Saanich’s decision to postpone the proposed redevelopment of an affordable housing complex has drawn sharp criticism from officials of the Greater Victoria Chamber of Commerce.
Writing in the chamber’s weekly newsletter, chief executive officer Catherine Holt singled out Saanich council’s unanimous vote to postpone a public redevelopment of Townley Lodge as an example of “hemming and hawing on housing” by local municipal councils.
“Local business owners and leaders are increasingly concerned about the scarcity of affordable housing – private and subsidized – available to our workforce, particularly to those earning low to moderate incomes,” Holt writes. “Municipal processes must help us address the problem – not become part of it.”
Holt confirmed and expanded those comments in an interview.
Affordable housing tops the agenda of the chamber heading into 2017, she said.
“That’s a big issue for our members,” Holt said. “This [the proposed redevelopment of Townley] is a specific example that would have helped in that regard.”
Council last month postponed the public hearing on the proposed $18-milllion redevelopment of Townley Lodge after hearing concerns from area residents over the density and height of the proposed complex that would replace the existing structure that the Greater Victoria Housing Society (GVHS) has owned and operated since 1967 in a residential neighbourhood near Lansdowne middle school. The proposal would replace 39 low-income rental units for seniors with 67 affordable housing units for seniors, families and the disabled across four housing types, including a four-storey apartment building.
The GVHS has since announced it might sell the property because council’s decision now makes it impossible to meet a deadline set by the federal government, which had promised $6 million towards the project.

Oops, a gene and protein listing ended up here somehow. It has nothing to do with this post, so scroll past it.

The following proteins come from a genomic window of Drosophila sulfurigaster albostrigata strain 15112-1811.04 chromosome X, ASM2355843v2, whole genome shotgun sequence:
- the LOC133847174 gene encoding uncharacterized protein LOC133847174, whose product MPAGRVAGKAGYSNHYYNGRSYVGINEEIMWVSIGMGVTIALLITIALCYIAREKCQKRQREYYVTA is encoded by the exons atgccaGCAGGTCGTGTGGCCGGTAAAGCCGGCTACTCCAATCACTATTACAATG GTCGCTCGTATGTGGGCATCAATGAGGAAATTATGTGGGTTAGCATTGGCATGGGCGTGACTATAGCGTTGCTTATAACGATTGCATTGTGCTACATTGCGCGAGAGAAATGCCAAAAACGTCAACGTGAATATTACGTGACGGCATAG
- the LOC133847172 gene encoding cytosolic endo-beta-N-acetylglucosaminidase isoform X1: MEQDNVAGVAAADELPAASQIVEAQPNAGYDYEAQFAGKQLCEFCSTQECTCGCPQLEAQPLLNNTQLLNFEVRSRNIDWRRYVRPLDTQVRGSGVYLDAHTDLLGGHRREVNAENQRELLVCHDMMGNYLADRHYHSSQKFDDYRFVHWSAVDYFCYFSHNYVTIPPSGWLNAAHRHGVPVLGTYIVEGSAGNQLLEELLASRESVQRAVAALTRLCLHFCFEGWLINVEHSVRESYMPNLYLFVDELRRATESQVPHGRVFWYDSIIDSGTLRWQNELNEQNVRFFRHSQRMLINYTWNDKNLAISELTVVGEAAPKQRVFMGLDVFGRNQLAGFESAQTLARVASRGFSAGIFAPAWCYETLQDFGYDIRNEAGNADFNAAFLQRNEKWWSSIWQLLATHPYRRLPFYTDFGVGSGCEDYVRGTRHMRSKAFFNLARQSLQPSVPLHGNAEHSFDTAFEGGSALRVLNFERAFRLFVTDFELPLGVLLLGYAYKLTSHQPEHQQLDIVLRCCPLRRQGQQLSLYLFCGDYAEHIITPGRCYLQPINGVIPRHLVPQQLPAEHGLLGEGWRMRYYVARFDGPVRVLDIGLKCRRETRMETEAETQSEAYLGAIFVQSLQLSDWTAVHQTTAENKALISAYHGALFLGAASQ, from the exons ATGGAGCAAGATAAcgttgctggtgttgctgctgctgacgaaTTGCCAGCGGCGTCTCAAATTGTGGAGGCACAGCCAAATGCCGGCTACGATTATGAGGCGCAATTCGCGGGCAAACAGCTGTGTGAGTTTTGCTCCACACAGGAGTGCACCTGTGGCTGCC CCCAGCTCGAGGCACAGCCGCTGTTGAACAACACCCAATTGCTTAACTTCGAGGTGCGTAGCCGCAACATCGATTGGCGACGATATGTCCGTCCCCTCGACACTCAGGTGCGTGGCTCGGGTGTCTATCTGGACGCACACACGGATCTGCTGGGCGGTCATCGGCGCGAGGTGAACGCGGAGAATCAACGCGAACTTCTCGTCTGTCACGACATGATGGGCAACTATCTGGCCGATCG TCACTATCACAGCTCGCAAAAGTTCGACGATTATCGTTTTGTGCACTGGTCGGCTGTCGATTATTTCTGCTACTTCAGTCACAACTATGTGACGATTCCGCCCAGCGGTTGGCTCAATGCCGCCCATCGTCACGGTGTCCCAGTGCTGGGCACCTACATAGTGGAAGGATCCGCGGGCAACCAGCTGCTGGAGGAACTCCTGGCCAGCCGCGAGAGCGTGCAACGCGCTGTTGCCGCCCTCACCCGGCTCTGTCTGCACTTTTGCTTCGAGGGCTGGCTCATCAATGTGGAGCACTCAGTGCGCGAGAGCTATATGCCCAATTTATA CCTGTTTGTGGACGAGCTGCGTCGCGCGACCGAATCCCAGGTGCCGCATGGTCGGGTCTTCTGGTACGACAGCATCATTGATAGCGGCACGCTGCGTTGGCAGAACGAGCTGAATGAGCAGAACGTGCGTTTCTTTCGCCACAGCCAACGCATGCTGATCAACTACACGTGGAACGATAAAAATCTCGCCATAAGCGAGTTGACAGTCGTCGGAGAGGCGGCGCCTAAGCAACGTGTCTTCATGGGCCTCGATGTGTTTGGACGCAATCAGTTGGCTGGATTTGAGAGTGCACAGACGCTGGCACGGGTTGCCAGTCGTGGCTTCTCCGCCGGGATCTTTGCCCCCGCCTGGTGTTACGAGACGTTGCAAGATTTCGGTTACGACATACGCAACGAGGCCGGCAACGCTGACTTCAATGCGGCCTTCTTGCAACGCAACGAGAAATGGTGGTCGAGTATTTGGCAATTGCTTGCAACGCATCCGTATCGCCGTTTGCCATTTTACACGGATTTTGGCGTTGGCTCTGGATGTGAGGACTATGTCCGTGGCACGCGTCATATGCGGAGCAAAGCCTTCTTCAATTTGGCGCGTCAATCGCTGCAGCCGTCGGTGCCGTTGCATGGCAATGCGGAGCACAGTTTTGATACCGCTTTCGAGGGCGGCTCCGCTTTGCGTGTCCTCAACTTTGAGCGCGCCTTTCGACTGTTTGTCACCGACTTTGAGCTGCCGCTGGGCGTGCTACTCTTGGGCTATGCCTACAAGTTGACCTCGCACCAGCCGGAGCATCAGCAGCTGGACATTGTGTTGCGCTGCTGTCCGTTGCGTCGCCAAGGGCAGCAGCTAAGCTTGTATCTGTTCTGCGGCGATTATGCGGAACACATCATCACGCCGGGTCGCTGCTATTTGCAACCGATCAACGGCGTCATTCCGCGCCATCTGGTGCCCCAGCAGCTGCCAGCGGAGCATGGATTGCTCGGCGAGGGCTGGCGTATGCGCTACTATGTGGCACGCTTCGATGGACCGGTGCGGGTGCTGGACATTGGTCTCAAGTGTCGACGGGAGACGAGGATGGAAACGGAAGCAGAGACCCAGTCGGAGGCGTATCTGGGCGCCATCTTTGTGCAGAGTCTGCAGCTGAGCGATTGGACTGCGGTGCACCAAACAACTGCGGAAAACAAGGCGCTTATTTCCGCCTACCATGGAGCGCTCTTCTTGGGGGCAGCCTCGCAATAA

The prospect of a potential sale has caused considerable anxiety among current Townley Lodge residents, a point picked up by Peggy Kulmala, the chamber’s policy and public affairs manager.
“These are real lives being impacted [by council’s] decision,” she said.
In fact, the proposed sale raises the possibility that a project designed to increase the supply of affordable housing might actually end up decreasing it.
While critics of the proposed complex agreed with the need for additional affordable housing, they successfully convinced council that the proposal as presented would diminish their property values and quality of life.
Various Saanich council members have since argued GVHS did not do enough to earn neighbourhood support while expressing hope that a down-scaled version of the project could eventually secure approval.
Holt, however, noted the GVHS – which she called a “credible proponent” – had done everything reasonable to work with council and community towards creating affordable housing in a convenient, accessible location, echoing comments that appear in the chamber newsletter.
“In short, municipal councils are allowing the loud minority to slow the creation of new housing supply and needed amenities, overlooking the benefit affordable housing has on community vibrancy, local businesses and municipal revenue generation,” it reads.
For council to ask the GVHS to come forward with a revised proposal is not reasonable and would lead to “unnecessary costs” through delays and redesigning costs, Holt added.
“Ideally, the Saanich council would reconvene now and approve the project and help the Greater Victoria Housing Society with their application to the federal government,” she said.
Holt said the chamber – which sent a formal letter to Saanich council Friday – has followed the issue through the official minutes and GVHS’ board chair Ian Batey, who sits on the chamber’s policy and government affairs committee.
Saanich Mayor Richard Atwell said in a released statement Thursday that the district is aware of the concerns that have been raised regarding the redevelopment of Townley Lodge.
“However, it is crucial to note that council’s role is to ensure all views are adequately heard, and that development proponents have an adequate opportunity to respond, before moving forward towards a decision,” he said. “The district’s goal is to facilitate the best possible outcomes in the interests of all involved.”